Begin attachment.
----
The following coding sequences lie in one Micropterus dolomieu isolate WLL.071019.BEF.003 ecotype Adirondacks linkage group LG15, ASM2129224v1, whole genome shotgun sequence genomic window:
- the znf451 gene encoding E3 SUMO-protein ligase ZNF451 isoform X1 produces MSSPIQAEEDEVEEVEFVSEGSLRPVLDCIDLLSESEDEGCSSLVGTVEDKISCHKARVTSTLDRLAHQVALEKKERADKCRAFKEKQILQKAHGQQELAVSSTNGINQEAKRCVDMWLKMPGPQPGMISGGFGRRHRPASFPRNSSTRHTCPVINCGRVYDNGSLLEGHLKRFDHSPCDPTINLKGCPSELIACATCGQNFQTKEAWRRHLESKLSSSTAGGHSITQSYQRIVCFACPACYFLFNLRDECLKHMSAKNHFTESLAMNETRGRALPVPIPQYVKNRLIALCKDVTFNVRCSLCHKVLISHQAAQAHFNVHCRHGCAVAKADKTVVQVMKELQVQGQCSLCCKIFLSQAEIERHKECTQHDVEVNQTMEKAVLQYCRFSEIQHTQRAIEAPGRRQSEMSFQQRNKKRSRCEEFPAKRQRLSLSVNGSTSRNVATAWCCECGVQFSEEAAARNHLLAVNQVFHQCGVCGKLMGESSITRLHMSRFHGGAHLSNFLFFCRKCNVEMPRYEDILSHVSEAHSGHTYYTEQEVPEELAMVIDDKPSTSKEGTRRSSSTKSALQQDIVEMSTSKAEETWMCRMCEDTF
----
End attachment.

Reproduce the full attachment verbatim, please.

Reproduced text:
The following coding sequences lie in one Micropterus dolomieu isolate WLL.071019.BEF.003 ecotype Adirondacks linkage group LG15, ASM2129224v1, whole genome shotgun sequence genomic window:
- the znf451 gene encoding E3 SUMO-protein ligase ZNF451 isoform X1 produces MSSPIQAEEDEVEEVEFVSEGSLRPVLDCIDLLSESEDEGCSSLVGTVEDKISCHKARVTSTLDRLAHQVALEKKERADKCRAFKEKQILQKAHGQQELAVSSTNGINQEAKRCVDMWLKMPGPQPGMISGGFGRRHRPASFPRNSSTRHTCPVINCGRVYDNGSLLEGHLKRFDHSPCDPTINLKGCPSELIACATCGQNFQTKEAWRRHLESKLSSSTAGGHSITQSYQRIVCFACPACYFLFNLRDECLKHMSAKNHFTESLAMNETRGRALPVPIPQYVKNRLIALCKDVTFNVRCSLCHKVLISHQAAQAHFNVHCRHGCAVAKADKTVVQVMKELQVQGQCSLCCKIFLSQAEIERHKECTQHDVEVNQTMEKAVLQYCRFSEIQHTQRAIEAPGRRQSEMSFQQRNKKRSRCEEFPAKRQRLSLSVNGSTSRNVATAWCCECGVQFSEEAAARNHLLAVNQVFHQCGVCGKLMGESSITRLHMSRFHGGAHLSNFLFFCRKCNVEMPRYEDILSHVSEAHSGHTYYTEQEVPEELAMVIDDKPSTSKEGTRRSSSTKSALQQDIVEMSTSKAEETWMCRMCEDTF